Work Offer Solicitation Review ∴ Workflow State

The Publish All Updates Workflow State from the Recruiter and Talent Acquisition Specialist Lifecycle by Jason Silvestri One of the most effective Workflow States in my LGLP (Lead Generation Lifecycle Process) - and where I spend a sizable percentage of my time each day – is reviewing and then reacting to a constant flow of leads (i.e., Work Offer Solicitations). I would be lying if I told you things did not get more complex from here. There are several actions that need to be done in this Workflow State and done so for each Work Offer Solicitations being handled.

Work Offer Solicitations are always coming in. I am currently getting them all day and night, phone calls soon follow, and they come from recruiters and talent acquisition specialists all over the World (literally). This is almost always the case, and the only time it wasn’t was during Covid times.

Still, every lead (relevant or not) MUST be managed accordingly. If a recruiter or talent acquisition specialist sends an auto generated message to me, or worse, does so without even spending the time to see if my skills match their client’s job description before wasting my time and their clients,’ I will still respond to the emails... I will hop on those phone calls... I will facilitate…

Another crucial, but tedious step here is re-iterating the same message over and over no matter how tired you get, dozens and dozens of times a day, with respects to your primary objective, what details make up your desired position, etc. There is a positive side to this action, though. I have talked with thousands of recruiting firms and talent acquisition firms throughout the years, and this is no exaggeration. In doing so, I have learned that there are many occupation details that are required by recruiters and talent acquisition specialists to complete your candidate portfolio that they use in pitching you to their clients. In fact, so-much-so, that I created an entirely new section on my web application, entitled, “Common Occupation Details”, specifically designed to answer dozens of common questions that relate to things like, salary demands, desired work location, citizenship details, whether or not I am vaccinated & more.

Sending leads (i.e., recruiters and/or talent acquisition specialists, also known as, solicitation stakeholders) to a communal area that holds all of the common occupation details is a valid and constructive automation, especially when most of the solicitation stakeholders I send here are just trying to get me in their database for the first time anyway.

Now that we are familiar with many of the action items that are required in this Workflow State to move forward, there comes the natural question of relevancy of the work offer solicitation sent to you. There are many factors that determine whether or role is relevant to your skillsets as you know. I have come up with several different relevancy Sub Workflow States.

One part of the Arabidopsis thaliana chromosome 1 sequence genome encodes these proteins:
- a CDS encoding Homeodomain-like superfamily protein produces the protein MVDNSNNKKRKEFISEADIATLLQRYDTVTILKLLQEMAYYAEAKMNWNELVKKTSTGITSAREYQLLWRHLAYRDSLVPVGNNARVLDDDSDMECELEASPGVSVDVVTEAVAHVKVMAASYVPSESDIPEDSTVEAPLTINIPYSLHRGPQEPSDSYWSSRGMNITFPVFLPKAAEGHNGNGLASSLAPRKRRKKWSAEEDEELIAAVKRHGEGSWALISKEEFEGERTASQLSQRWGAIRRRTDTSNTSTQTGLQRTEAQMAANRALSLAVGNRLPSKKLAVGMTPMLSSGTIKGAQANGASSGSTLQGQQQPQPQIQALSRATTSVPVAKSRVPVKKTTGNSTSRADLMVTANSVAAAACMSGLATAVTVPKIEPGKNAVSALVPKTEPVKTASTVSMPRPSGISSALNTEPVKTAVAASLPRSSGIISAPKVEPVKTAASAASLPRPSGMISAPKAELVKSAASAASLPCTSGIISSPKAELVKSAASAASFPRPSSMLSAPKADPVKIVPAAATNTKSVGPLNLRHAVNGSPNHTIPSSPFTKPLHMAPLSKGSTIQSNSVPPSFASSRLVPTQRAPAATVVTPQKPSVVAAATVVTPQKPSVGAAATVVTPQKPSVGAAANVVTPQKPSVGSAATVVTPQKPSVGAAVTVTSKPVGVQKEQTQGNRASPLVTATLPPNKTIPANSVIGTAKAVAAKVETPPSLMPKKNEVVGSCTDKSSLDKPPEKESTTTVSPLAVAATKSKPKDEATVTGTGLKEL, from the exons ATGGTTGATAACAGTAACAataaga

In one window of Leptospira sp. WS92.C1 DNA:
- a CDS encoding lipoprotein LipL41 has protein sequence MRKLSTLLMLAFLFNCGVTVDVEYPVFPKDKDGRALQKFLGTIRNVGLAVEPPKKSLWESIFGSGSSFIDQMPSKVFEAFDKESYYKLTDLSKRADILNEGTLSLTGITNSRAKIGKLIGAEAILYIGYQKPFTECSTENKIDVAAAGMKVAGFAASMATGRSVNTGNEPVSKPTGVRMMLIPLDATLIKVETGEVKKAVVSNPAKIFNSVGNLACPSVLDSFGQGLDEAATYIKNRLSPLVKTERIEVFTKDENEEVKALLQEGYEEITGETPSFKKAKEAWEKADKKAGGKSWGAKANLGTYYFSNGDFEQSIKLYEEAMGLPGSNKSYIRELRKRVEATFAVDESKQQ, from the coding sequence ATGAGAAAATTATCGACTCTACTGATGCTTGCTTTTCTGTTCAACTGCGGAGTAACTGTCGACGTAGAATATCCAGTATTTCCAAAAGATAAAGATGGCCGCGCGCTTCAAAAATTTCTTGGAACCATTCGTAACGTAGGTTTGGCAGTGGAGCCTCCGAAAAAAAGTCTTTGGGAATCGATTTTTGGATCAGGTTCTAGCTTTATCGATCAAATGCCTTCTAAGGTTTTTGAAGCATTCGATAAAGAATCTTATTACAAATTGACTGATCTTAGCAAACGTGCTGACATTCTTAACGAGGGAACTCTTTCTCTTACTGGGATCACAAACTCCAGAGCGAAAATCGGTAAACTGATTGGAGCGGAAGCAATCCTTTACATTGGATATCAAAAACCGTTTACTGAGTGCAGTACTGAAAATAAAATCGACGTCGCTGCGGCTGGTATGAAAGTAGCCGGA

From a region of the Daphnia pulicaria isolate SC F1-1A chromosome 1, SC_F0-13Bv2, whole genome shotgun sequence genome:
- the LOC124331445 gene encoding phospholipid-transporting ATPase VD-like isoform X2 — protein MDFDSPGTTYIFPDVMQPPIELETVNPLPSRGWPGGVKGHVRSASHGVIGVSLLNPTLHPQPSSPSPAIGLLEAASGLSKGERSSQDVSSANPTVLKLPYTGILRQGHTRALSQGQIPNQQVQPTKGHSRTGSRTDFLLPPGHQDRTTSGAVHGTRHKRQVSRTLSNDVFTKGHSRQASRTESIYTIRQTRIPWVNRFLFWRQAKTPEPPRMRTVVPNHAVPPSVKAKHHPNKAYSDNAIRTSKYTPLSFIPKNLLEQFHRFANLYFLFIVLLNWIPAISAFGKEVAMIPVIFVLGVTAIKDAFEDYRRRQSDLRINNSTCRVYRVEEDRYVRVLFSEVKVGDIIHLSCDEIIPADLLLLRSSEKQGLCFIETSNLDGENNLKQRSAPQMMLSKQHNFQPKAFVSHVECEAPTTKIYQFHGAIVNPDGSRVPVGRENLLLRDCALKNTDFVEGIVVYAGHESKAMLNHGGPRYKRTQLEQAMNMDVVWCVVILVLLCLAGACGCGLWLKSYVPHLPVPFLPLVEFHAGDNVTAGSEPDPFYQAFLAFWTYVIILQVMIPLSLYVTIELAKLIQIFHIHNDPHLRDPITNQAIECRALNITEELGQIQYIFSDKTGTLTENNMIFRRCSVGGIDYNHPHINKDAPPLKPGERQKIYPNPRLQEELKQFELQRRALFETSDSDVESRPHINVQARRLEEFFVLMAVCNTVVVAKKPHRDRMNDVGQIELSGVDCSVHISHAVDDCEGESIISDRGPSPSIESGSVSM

The primary “Role RelevancySub Workflow States I use in the LGLP are as follows:

Relevant Roles

If the role is relevant, I will go into more details with the individual, such as sharing my talent profile, rate confirmation, or salary compensation, Right to Represent agreements, etc.

Irrelevant Roles

Even if the role is not relevant (i.e., skills do not match, the client mission statement is not consistent with what I am looking for, location is too far, etc.), I will most likely respond unless it was clearly a zero-effort solicitation from the recruiter, talent acquisition specialist or in rare cases the employer directly. I explain the role is not relevant and will ask them to please keep me informed on more relevant roles in the future. I will even share my talent profile if it makes sense to do so.

Irrelevant Roles Due to Location

I am willing to travel part time and/or full-time, to the right location, at the right price, but even then, price only goes so far. I prefer an engaging team, with a positive culture & team members excited to innovate over dollars any day. However, sometimes the location is too far, and that may not always be what I think, personally. It could be the employer worried about commute and/or relocation hardships. So, when location becomes an issue, the role becomes irrelevant due to location.

Somewhat Relevant Roles

Sometimes there is a role that has some skills I have or maybe several skills are relevant, but they do not want enough of the full stack of technologies I offer (e.g., I often prefer roles that require many of my skills across the design-side, client-side, server-side & database-side of applications to keep me stimulated and excited with my role many months to years out). In these cases, it is possible the lead has near future roles available, due to recruiters’ and talent acquisition specialists’ natural tendency to gravitate towards client job descriptions with specific technologies or buzz words they have come to know, and because of this I will still respond, explain the pros and cons I see with the role being solicitated, share my talent profile more likely than not, etc.


Is Role Even Relevant?

No

The Talent Profile Distribution No Conditional Workflow State from the Recruiter and Talent Acquisition Specialist Lifecycle by Jason Silvestri

An estimated 85% of all potential leads that come in (work offer solicitations sent to me by recruiters and talent acquisition specialists) are not relevant to my current skills or wants with my next employer.

If the role is clearly not relevant, we are immediately sent forward to the “Is Future Role Relevant?” Decision Gate Conditional Workflow State, where we determine if the lead has provided us with enough reason to collaborate on future roles. Remember, we still want to handle ALL leads, relevant or not.

Yes

The Talent Profile Distribution Yes Conditional Workflow State from the Recruiter and Talent Acquisition Specialist Lifecycle by Jason Silvestri Once I know the role is relevant, I begin to interact more with the solicitation stakeholder.